Annotated Bibliography

Using Data to Inform Decisions on Professional Learning

Bowgren, L. & Sever, K. (2010). Professional development in a professional learning community. IN, Solution Tree Press.
Authors Bowgren and Sever recognize the different needs of educators. Just as you acknowledge that your students need differentiated instruction, the authors recognize this for educators. This book explores differentiated instruction with educators! Chapters explore the power of differentiation, adult learning theory, a three step model for differentiated professional learning, and setting up differentiated professional learning experiences. Educators will find this read refreshing and they may find their mindset shifts toward individualizing educator support.
Danielson, L. Fostering reflection. Educational Leadership. 66(5).
-- Retrieved from http://www.ascd.org/publications/educational-leadership/feb09/vol66/num05/Fostering-Reflection.aspx.
Lana Danielson acknowledges that great teachers know when to make decisions quickly and when to step back and reflect in this article. Reflection is a key skill supporting data analysis to inform decisions regarding professional growth. Consider the four modes of thinking presented and think about your reflective processes. Danielson presents a specific way to categorize reflective thought to include technological thinking, situational thinking, deliberate thinking, and dialectical thinking. All educators grow professionally when they allow themselves time to intentionally reflect – make this process a part of your data analysis process!
Goe, L., Biggers, K., & Croft A. (2012). Linking teacher evaluation to professional development: Focusing on improving teaching and learning. National comprehensive Center for Teacher Quality.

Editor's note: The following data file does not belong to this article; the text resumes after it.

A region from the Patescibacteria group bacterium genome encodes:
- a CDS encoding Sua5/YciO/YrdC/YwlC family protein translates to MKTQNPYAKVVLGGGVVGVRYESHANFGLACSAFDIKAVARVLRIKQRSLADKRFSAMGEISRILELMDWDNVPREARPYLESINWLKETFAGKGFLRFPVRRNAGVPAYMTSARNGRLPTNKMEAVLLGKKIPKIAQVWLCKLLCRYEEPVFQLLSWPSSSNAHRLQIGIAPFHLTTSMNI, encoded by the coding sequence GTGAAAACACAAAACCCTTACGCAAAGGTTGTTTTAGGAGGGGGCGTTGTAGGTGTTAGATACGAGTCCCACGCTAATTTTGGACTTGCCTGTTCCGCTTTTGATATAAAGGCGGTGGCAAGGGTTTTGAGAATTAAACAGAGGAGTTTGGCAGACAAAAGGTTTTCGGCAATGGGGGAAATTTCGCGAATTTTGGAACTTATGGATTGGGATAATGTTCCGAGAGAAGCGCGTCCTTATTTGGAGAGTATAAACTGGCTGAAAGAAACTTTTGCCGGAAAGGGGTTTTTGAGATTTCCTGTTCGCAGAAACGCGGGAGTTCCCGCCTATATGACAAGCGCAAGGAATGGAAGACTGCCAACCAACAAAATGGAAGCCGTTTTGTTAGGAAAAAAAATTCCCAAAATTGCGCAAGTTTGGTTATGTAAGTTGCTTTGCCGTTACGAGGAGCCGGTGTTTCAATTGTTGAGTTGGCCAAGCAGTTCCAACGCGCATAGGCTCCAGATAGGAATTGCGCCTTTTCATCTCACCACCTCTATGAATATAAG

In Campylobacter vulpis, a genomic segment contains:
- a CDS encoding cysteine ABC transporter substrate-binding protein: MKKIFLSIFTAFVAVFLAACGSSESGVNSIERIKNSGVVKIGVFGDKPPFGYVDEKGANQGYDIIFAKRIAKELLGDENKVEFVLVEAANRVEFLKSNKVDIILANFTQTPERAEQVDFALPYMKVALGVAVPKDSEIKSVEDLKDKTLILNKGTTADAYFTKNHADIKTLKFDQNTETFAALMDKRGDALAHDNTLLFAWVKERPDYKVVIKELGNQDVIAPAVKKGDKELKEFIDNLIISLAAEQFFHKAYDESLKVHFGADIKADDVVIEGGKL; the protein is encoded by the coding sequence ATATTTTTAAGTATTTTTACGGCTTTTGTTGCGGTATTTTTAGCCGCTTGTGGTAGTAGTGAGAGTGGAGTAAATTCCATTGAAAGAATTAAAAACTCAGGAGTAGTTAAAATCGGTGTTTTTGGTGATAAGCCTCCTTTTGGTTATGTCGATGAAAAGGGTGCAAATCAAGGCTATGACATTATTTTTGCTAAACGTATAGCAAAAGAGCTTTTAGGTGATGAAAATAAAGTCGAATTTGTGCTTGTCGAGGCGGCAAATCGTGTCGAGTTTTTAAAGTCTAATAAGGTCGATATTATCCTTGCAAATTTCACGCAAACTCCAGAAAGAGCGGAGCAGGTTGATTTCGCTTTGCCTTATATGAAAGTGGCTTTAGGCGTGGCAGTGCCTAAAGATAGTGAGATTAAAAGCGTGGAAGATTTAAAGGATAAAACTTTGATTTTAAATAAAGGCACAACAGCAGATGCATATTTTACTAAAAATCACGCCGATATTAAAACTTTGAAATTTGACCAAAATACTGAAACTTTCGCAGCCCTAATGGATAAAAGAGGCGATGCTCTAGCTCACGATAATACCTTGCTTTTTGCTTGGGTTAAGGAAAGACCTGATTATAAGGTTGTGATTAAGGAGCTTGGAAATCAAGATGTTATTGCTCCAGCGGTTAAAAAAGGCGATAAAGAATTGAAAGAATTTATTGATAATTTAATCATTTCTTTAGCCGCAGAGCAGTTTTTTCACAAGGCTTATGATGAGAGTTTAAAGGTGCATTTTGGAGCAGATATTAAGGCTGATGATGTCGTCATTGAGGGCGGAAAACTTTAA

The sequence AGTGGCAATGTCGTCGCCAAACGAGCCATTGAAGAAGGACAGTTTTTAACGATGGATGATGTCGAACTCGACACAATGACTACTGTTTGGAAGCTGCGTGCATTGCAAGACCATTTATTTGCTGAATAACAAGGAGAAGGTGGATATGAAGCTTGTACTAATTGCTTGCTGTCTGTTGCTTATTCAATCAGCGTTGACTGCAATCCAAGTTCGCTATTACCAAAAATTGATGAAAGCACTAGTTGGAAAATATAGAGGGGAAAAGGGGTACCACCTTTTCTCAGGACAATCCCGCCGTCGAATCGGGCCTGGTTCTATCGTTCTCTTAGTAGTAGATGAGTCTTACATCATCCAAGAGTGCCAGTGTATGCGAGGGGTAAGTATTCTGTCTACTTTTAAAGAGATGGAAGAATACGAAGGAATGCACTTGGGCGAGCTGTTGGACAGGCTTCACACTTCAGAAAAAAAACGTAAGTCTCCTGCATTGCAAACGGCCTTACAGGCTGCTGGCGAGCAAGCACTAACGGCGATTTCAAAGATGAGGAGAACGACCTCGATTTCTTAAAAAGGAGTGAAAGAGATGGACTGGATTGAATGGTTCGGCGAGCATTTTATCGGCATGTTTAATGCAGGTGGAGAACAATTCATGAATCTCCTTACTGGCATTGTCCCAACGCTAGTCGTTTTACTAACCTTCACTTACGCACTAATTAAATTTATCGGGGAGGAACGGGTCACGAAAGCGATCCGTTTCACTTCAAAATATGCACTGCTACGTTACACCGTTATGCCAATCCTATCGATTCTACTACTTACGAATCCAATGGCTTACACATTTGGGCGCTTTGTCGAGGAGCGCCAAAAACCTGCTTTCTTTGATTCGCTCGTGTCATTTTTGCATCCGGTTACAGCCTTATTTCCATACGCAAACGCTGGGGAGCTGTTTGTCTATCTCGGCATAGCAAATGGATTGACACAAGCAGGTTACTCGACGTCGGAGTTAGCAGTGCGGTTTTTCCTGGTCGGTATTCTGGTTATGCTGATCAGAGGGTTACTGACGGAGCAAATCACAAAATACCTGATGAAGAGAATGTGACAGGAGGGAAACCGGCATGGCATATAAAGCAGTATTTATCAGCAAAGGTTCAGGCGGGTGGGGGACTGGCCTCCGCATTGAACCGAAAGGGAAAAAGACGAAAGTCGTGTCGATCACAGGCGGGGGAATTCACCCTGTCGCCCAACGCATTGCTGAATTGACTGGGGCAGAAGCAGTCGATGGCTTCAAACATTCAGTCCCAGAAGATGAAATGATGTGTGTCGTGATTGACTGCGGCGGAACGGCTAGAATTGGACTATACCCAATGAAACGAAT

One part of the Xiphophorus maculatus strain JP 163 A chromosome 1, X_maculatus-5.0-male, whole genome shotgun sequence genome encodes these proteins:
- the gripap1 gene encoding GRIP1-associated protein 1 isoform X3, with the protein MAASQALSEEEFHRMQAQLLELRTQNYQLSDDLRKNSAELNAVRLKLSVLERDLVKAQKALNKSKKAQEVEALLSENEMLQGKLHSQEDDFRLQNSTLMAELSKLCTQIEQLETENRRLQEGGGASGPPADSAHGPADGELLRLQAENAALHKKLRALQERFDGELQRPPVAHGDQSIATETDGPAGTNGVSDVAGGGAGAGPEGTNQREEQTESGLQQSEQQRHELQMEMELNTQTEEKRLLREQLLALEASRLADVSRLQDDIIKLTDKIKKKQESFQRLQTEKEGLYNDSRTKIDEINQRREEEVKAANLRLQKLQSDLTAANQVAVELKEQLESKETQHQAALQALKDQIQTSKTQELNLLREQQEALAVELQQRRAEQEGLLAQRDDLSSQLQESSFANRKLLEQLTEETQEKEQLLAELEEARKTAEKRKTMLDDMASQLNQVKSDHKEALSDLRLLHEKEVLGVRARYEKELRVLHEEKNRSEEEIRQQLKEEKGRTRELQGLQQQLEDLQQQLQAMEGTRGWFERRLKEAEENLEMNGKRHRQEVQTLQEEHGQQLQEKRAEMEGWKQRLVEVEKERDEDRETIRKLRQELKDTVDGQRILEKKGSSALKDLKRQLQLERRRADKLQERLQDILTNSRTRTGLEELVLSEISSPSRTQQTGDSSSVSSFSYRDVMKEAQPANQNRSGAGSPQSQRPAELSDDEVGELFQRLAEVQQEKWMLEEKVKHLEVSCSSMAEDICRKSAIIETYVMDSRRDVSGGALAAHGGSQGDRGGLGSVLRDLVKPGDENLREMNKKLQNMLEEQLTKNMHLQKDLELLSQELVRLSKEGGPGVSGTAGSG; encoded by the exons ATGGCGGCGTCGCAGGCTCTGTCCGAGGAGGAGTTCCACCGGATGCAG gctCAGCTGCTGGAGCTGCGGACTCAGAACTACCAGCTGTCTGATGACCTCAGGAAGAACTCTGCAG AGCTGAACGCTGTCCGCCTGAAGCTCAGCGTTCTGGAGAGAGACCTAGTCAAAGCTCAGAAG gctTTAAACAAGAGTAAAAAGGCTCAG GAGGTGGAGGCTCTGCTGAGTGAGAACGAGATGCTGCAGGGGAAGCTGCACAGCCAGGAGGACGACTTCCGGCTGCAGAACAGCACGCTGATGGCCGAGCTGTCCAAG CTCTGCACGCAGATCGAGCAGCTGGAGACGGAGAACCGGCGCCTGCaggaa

-- Retrieved from http://files.eric.ed.gov/fulltext/ED532775.pdf.
Authors Goe, Biggers, and Croft present six components in an aligned teacher evaluation and professional growth system: 1. High-quality standards for instruction; 2. Multiple standards-based measures of teacher effectiveness; 3. High-quality training on standards, tools, and measures; 4. Trained individuals to interpret results and make professional development recommendations; 5. High-quality professional growth opportunities for individuals and groups of teachers; and 6. High-quality standards for professional learning. Making the connection between your evaluations for accountability and improving your performance is essential; actions supporting both are one in the same. Administrators and teachers will find this resource very helpful when implementing a new evaluation system based on student performance accountability.
Learning Forward. 2014. Data. Standards for professional learning.
-- Retrieved from https://learningforward.org/standards/data#.U9lPH-NdUrU
Learning Forward defines data through their standards for professional learning. Explore this standard and gain insight into the interconnected relationship between educator, student, school, and system data. A short video clip provides one educator’s perspective on using data to drive professional learning. Administrators and teachers should explore this resource and consider the relevance of professional learning; how does the professional learning you engage in represent student needs? School needs? Educator needs?
Teaching Channel. “Data driven professional development”.
-- Video clip retrieved from https://www.teachingchannel.org/videos/professional-development-around-data.
The production objective of this video is to provide you with insight into how to develop relevant, ongoing professional development to improve instruction. The clip is approximately seven minutes and explores the relationship between leadership, data analysis, and staff buy-in and effective professional learning. Administrators and teachers who choose to use this clip to open a discussion or planning session supporting data driven professional learning will be pleased.